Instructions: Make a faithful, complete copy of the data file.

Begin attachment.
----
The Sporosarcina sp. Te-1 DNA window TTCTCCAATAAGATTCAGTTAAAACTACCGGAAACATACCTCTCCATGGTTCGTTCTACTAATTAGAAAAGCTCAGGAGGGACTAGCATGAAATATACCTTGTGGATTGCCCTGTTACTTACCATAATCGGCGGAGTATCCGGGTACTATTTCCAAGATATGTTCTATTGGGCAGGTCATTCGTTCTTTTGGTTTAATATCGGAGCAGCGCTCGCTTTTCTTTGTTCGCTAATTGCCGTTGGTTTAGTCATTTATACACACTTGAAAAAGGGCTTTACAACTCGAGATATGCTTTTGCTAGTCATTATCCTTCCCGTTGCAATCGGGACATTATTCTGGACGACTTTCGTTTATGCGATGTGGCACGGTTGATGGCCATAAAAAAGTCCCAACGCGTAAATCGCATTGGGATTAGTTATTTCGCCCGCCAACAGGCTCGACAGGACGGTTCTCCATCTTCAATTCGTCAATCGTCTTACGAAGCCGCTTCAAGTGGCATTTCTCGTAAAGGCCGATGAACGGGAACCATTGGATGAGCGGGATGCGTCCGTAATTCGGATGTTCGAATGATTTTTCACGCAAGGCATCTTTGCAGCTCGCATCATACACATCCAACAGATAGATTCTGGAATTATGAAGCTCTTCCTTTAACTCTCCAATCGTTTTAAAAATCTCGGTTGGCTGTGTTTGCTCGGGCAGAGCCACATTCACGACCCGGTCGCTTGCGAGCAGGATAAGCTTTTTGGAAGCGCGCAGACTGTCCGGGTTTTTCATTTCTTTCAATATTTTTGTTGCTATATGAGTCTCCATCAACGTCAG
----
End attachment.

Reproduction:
The Sporosarcina sp. Te-1 DNA window TTCTCCAATAAGATTCAGTTAAAACTACCGGAAACATACCTCTCCATGGTTCGTTCTACTAATTAGAAAAGCTCAGGAGGGACTAGCATGAAATATACCTTGTGGATTGCCCTGTTACTTACCATAATCGGCGGAGTATCCGGGTACTATTTCCAAGATATGTTCTATTGGGCAGGTCATTCGTTCTTTTGGTTTAATATCGGAGCAGCGCTCGCTTTTCTTTGTTCGCTAATTGCCGTTGGTTTAGTCATTTATACACACTTGAAAAAGGGCTTTACAACTCGAGATATGCTTTTGCTAGTCATTATCCTTCCCGTTGCAATCGGGACATTATTCTGGACGACTTTCGTTTATGCGATGTGGCACGGTTGATGGCCATAAAAAAGTCCCAACGCGTAAATCGCATTGGGATTAGTTATTTCGCCCGCCAACAGGCTCGACAGGACGGTTCTCCATCTTCAATTCGTCAATCGTCTTACGAAGCCGCTTCAAGTGGCATTTCTCGTAAAGGCCGATGAACGGGAACCATTGGATGAGCGGGATGCGTCCGTAATTCGGATGTTCGAATGATTTTTCACGCAAGGCATCTTTGCAGCTCGCATCATACACATCCAACAGATAGATTCTGGAATTATGAAGCTCTTCCTTTAACTCTCCAATCGTTTTAAAAATCTCGGTTGGCTGTGTTTGCTCGGGCAGAGCCACATTCACGACCCGGTCGCTTGCGAGCAGGATAAGCTTTTTGGAAGCGCGCAGACTGTCCGGGTTTTTCATTTCTTTCAATATTTTTGTTGCTATATGAGTCTCCATCAACGTCAG